By Elaine Donnelly
Extending sexual misconduct to combat units
Independent voices from the TWT Communities
As the Democratic presidential nominee in 2004, Sen. John F. Kerry denounced the war in Iraq as a "profound diversion" and asserted that without a serious change of course, America faced "the prospect of a war with no end in sight."
The State Department on Wednesday said Tuesday's election results don't change Secretary of State Hillary Rodham Clinton's plans to step down.
U.S. officials and a former Afghan foreign minister are expressing skepticism over Pakistan-brokered talks between Afghan President Hamid Karzai and al Qaeda-affiliated groups, saying Islamabad appears to be trying to install its proxies in a future government in Kabul.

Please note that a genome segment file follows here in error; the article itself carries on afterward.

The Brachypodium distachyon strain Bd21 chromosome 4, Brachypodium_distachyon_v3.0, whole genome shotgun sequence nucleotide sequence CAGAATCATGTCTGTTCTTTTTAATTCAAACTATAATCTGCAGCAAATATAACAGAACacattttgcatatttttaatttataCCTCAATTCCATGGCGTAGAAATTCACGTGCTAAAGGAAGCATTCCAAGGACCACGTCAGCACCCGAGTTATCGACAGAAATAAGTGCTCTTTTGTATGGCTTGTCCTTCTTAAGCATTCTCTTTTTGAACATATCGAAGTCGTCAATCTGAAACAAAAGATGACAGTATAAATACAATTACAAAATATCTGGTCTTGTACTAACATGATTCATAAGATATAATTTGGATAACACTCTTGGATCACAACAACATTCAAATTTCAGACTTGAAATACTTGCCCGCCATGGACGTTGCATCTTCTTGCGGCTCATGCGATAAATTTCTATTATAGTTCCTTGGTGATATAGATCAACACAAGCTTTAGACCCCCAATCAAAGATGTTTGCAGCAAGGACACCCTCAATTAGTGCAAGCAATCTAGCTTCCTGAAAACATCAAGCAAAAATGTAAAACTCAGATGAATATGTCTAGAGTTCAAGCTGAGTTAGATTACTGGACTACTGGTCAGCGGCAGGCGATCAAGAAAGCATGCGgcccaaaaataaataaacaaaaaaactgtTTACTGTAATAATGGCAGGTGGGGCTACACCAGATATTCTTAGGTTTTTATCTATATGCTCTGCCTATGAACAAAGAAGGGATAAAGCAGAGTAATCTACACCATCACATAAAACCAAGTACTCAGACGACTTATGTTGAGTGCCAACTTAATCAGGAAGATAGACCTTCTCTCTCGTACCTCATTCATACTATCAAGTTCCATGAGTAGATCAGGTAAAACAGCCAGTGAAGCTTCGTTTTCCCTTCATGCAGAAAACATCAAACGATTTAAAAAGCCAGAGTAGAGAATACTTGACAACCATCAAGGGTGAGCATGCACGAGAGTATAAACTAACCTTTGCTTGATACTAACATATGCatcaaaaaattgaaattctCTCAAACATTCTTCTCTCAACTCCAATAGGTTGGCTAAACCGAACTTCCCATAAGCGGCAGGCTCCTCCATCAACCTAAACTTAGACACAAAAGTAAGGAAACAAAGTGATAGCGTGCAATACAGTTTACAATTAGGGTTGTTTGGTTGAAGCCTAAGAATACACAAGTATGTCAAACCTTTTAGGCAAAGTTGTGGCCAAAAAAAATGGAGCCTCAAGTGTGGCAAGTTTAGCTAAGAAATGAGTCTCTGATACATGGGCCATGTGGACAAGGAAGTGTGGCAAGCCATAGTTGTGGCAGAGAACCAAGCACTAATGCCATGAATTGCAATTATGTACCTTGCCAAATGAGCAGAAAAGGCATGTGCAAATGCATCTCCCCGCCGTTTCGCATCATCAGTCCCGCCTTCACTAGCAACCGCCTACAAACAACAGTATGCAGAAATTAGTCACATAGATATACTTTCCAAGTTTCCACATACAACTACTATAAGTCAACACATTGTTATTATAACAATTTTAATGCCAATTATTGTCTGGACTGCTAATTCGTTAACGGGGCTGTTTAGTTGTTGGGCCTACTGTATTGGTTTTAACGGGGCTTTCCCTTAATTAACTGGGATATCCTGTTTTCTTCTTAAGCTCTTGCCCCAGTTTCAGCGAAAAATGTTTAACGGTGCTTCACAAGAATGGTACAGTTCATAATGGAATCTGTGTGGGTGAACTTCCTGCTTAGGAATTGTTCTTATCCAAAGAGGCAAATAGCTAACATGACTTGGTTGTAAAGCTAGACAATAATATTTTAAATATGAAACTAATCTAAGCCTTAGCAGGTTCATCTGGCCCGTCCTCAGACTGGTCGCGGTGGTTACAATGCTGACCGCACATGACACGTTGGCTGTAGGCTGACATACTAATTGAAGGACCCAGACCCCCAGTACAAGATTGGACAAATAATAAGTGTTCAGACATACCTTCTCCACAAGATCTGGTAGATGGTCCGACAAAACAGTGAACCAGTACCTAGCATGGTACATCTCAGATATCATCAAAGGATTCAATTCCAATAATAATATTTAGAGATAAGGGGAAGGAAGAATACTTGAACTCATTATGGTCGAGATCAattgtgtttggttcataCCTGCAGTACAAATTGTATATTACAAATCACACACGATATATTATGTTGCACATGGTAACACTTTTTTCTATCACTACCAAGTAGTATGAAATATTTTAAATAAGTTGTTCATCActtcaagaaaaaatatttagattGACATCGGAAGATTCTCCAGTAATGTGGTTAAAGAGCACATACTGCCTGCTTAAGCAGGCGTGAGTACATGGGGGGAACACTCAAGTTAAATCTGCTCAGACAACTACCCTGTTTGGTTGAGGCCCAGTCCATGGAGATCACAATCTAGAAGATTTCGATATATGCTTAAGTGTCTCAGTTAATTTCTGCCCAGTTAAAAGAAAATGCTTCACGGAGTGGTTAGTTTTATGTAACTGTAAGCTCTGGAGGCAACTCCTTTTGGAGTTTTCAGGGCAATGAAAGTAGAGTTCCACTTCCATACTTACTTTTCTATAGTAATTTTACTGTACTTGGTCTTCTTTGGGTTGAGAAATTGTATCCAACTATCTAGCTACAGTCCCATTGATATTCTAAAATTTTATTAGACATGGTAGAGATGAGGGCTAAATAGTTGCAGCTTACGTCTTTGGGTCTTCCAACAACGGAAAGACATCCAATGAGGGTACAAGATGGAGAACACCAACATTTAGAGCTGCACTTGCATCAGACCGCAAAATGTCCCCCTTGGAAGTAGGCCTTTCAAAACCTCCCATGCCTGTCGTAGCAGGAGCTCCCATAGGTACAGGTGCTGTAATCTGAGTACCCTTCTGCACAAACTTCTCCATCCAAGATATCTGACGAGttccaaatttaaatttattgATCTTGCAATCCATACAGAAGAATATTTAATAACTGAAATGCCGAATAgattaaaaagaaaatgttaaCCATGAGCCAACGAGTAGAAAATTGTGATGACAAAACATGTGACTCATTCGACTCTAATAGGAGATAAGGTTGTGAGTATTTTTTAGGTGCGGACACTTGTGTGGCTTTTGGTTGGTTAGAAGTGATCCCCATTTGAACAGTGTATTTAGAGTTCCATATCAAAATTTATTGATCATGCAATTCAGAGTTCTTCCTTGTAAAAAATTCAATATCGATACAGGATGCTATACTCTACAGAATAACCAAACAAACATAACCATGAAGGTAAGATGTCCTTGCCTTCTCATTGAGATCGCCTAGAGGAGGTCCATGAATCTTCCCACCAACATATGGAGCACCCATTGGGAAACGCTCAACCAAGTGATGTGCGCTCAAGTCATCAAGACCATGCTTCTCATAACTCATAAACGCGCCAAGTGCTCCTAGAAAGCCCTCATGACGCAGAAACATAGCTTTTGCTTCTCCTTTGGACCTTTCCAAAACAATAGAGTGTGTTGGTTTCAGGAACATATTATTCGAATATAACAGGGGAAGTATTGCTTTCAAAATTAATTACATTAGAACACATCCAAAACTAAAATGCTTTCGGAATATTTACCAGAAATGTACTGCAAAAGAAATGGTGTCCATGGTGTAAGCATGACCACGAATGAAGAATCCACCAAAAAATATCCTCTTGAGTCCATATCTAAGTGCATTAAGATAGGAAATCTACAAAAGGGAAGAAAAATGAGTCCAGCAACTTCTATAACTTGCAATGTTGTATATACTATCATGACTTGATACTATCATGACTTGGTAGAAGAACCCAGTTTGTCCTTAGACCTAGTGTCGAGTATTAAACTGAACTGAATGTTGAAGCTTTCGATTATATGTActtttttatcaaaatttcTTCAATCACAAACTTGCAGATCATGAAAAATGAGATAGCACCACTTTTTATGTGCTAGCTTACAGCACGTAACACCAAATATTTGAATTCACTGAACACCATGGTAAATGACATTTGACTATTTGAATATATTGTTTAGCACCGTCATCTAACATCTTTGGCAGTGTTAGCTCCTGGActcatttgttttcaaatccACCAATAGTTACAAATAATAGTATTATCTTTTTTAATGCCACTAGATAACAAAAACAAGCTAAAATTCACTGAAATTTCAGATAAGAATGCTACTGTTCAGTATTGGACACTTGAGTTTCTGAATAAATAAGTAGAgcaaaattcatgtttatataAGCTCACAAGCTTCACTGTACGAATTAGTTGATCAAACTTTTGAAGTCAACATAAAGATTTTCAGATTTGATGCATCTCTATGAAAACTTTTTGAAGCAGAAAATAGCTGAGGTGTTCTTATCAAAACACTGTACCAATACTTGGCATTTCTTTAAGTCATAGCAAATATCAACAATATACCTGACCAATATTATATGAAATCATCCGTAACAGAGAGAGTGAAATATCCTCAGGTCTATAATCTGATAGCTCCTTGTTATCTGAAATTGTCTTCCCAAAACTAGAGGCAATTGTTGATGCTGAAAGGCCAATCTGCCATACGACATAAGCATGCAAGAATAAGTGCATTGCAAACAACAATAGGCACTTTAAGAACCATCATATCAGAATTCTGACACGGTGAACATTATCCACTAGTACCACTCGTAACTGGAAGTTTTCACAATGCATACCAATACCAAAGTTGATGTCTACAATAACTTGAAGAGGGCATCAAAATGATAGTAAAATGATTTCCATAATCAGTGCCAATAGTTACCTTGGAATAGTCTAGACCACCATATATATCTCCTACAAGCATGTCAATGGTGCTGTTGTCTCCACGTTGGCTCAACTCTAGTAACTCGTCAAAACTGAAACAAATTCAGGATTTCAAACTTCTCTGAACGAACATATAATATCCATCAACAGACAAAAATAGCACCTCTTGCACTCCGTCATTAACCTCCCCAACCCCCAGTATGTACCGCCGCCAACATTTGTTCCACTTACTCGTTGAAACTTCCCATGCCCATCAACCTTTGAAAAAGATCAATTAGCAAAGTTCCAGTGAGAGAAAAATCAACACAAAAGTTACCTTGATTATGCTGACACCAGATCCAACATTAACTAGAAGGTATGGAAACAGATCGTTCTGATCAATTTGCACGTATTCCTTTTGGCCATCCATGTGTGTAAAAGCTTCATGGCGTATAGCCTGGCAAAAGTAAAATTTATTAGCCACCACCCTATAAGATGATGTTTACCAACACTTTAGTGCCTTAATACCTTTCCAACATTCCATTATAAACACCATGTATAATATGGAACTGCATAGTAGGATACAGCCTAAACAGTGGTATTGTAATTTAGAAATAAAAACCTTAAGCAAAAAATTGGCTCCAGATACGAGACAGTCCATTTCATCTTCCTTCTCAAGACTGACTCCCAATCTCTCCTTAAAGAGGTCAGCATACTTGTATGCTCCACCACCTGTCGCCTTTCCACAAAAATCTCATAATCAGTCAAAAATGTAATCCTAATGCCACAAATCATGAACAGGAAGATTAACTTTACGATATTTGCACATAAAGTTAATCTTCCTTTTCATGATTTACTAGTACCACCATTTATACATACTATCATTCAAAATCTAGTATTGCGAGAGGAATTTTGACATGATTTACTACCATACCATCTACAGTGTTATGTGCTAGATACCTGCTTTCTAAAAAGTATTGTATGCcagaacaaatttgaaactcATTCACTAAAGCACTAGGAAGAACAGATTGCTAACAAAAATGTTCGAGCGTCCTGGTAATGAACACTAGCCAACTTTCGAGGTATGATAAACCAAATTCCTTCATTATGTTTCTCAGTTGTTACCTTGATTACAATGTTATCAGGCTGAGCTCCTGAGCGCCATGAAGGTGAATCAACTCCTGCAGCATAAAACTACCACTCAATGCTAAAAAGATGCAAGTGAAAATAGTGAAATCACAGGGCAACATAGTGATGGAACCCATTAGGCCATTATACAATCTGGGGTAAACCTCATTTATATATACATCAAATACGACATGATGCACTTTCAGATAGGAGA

"Whether it was with Vietnam decades ago, or Iraq and Afghanistan today, I think he is going to be very cautious and careful about overinvolvement, or overextension in U.S. foreign policy," said Karl F. Inderfurth, who served as assistant secretary of state for South Asian affairs during President George W. Bush's second term.
"He's been consistent about wanting to make sure all questions are asked and answered as fully as possible before the U.S. commits itself to overseas involvements," said Mr. Inderfurth, now a senior adviser at the Center for Strategic International Studies in Washington. "If neocons are those who seek greater involvement in other nations' affairs, including up to military involvement, then I think in that sense John Kerry would be the anti-neocon."